School money dispute

Chairman accuses principal of impropriety, wants him removed

BY ANTHONY LEWIS
Observer writer

Monday, April 08, 2019

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The board of an all-age school in western Jamaica has accused the principal of financial impropriety involving just under $2 million and has recommended that the Ministry of Education remove him.

In addition, the board is asking the ministry to use all legal options “to recover all monies, both unaccounted cash and overdraft charges” that they say the principal has “caused the school's account to incur”.

The recommendations were made in an April 2, 2019 letter signed by the school's board chairman and addressed to acting permanent secretary in the ministry Dr Grace McLean.

According to the chairman, the board came to its decision at its meeting on April 1, 2019 after it learnt on February 4 that the principal was not depositing all monies made by the school into its account.

“A report was made to the [regional office] the same day,” the chairman said. “A draft financial audit was done by the regional financial controller on March 13, 2019. This report revealed that between the months of September 2017 and February 11, 2019 $1,919,029 representing cash collected at the school's tuck shop and canteen are unaccounted for.”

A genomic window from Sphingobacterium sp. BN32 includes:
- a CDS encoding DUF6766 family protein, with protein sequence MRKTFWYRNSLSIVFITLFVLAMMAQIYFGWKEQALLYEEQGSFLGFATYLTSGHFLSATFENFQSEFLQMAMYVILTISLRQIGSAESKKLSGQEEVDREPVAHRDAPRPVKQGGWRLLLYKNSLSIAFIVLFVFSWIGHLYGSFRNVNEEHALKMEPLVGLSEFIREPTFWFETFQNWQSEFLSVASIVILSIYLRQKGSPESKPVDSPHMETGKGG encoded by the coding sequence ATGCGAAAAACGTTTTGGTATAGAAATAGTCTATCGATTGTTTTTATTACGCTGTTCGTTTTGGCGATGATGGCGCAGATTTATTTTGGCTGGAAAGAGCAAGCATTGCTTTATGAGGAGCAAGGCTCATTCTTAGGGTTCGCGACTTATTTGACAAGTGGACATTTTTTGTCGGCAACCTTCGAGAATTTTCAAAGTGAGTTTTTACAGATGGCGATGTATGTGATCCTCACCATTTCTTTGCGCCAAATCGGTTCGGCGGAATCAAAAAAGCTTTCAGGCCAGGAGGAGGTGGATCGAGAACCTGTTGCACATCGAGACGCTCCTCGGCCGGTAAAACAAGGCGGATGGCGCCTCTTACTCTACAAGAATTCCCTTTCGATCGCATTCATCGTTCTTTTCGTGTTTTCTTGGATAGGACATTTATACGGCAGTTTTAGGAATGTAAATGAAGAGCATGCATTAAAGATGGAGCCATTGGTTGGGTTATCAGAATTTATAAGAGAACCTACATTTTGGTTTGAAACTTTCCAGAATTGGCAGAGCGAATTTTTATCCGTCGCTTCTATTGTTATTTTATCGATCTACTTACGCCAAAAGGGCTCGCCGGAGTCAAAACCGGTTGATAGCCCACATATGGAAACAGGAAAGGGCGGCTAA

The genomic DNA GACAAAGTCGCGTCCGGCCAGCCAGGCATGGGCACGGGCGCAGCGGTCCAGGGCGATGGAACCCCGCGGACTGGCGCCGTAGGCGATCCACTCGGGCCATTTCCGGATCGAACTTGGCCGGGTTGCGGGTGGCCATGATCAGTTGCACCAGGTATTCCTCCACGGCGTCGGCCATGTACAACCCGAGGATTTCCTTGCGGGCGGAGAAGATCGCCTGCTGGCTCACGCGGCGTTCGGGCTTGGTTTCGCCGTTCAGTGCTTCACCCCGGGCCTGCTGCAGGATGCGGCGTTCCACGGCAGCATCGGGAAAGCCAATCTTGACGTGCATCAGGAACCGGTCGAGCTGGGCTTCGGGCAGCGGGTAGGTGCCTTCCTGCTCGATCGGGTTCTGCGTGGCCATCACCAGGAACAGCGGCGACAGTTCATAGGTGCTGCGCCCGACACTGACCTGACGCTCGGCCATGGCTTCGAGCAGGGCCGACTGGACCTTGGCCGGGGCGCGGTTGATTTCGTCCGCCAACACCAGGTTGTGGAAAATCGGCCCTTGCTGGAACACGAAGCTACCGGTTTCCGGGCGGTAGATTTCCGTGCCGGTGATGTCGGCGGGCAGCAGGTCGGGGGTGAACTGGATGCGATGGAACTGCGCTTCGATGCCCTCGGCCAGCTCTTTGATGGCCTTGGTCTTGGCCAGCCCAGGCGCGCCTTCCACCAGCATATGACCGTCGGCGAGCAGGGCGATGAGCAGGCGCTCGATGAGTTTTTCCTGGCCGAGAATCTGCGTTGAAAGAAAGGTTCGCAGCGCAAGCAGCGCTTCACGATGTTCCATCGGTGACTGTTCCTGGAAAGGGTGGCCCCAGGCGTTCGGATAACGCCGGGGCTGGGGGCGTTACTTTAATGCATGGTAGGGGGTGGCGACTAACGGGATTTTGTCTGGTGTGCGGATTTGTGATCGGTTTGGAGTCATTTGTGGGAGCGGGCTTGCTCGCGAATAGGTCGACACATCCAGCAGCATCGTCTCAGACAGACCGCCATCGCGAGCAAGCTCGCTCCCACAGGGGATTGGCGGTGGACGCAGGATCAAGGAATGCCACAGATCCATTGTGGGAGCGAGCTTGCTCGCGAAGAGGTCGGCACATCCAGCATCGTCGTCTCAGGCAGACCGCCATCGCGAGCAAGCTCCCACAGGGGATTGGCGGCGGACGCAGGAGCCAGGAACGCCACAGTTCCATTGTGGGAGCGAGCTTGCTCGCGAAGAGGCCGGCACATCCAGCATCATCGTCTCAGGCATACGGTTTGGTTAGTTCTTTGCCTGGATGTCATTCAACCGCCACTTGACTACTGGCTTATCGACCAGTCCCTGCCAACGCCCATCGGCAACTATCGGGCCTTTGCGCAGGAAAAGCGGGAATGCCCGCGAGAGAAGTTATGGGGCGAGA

Stating that this has “also caused the school to incur unauthorised overdraft charges amounting to $90,512”, the chairman said that a meeting was held on March 18 with officials of the education ministry and the principal “to discuss the audit and provide guidance, while expressing the seriousness of the breaches of the Financial Audit and Administration (FAA) Act”.

He said that when he visited the school on March 29, he found that the principal “has blatantly ignored all instructions given to him to adhere to the FAA Act”. The chairman also said that at the last board meeting the principal refused to answer any questions when he was asked why he was not depositing the school's monies into its account.

“We have taken a decision that we cannot work with someone who doesn't adhere to the FAA Act consistently, and he continues to refuse to adhere to any instructions. As it relates to that, he is working on his own will. So, we can't work with him at all,” the chairman told the Jamaica Observer.

Several attempts by the Observer to get a response from the principal were not successful.

When the Observer contacted Dr McLean late last week she said that the matter is being investigated by the ministry.

“I am currently investigating this matter and will only be able to fully comment once I have the report,” said Dr McLean.

She added that a meeting is being scheduled for sometime this week with the principal to discuss the matter.

She also said that the ministry is “working with the school to address this matter satisfactorily”.


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